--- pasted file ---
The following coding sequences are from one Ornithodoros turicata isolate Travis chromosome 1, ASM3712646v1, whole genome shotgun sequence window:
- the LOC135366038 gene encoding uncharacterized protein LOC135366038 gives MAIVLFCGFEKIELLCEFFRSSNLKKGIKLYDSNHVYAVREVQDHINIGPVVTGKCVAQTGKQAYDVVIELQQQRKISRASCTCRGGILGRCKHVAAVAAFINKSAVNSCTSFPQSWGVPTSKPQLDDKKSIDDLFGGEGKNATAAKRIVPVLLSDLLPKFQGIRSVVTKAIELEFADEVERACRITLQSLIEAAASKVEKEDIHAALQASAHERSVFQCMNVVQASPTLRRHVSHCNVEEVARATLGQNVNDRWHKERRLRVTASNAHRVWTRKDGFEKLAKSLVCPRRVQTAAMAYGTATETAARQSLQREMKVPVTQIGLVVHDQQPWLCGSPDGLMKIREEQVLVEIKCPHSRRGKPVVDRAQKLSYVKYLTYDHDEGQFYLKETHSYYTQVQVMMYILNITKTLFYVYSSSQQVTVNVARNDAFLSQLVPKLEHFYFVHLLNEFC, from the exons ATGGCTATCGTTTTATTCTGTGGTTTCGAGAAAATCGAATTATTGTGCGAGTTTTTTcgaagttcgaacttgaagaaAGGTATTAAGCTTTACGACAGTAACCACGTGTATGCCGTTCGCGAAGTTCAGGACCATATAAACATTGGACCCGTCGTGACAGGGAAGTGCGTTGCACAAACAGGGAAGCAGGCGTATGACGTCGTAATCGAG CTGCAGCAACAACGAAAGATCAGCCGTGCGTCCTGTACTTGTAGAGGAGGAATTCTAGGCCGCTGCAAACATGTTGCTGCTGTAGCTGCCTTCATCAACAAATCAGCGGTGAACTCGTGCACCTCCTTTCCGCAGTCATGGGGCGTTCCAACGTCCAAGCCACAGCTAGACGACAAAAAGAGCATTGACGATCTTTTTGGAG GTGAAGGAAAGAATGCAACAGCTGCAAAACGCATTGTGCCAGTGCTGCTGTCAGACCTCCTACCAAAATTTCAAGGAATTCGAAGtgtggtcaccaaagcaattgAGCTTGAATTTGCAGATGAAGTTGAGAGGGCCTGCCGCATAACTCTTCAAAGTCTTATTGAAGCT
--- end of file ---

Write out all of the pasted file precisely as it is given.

The following coding sequences are from one Ornithodoros turicata isolate Travis chromosome 1, ASM3712646v1, whole genome shotgun sequence window:
- the LOC135366038 gene encoding uncharacterized protein LOC135366038 gives MAIVLFCGFEKIELLCEFFRSSNLKKGIKLYDSNHVYAVREVQDHINIGPVVTGKCVAQTGKQAYDVVIELQQQRKISRASCTCRGGILGRCKHVAAVAAFINKSAVNSCTSFPQSWGVPTSKPQLDDKKSIDDLFGGEGKNATAAKRIVPVLLSDLLPKFQGIRSVVTKAIELEFADEVERACRITLQSLIEAAASKVEKEDIHAALQASAHERSVFQCMNVVQASPTLRRHVSHCNVEEVARATLGQNVNDRWHKERRLRVTASNAHRVWTRKDGFEKLAKSLVCPRRVQTAAMAYGTATETAARQSLQREMKVPVTQIGLVVHDQQPWLCGSPDGLMKIREEQVLVEIKCPHSRRGKPVVDRAQKLSYVKYLTYDHDEGQFYLKETHSYYTQVQVMMYILNITKTLFYVYSSSQQVTVNVARNDAFLSQLVPKLEHFYFVHLLNEFC, from the exons ATGGCTATCGTTTTATTCTGTGGTTTCGAGAAAATCGAATTATTGTGCGAGTTTTTTcgaagttcgaacttgaagaaAGGTATTAAGCTTTACGACAGTAACCACGTGTATGCCGTTCGCGAAGTTCAGGACCATATAAACATTGGACCCGTCGTGACAGGGAAGTGCGTTGCACAAACAGGGAAGCAGGCGTATGACGTCGTAATCGAG CTGCAGCAACAACGAAAGATCAGCCGTGCGTCCTGTACTTGTAGAGGAGGAATTCTAGGCCGCTGCAAACATGTTGCTGCTGTAGCTGCCTTCATCAACAAATCAGCGGTGAACTCGTGCACCTCCTTTCCGCAGTCATGGGGCGTTCCAACGTCCAAGCCACAGCTAGACGACAAAAAGAGCATTGACGATCTTTTTGGAG GTGAAGGAAAGAATGCAACAGCTGCAAAACGCATTGTGCCAGTGCTGCTGTCAGACCTCCTACCAAAATTTCAAGGAATTCGAAGtgtggtcaccaaagcaattgAGCTTGAATTTGCAGATGAAGTTGAGAGGGCCTGCCGCATAACTCTTCAAAGTCTTATTGAAGCT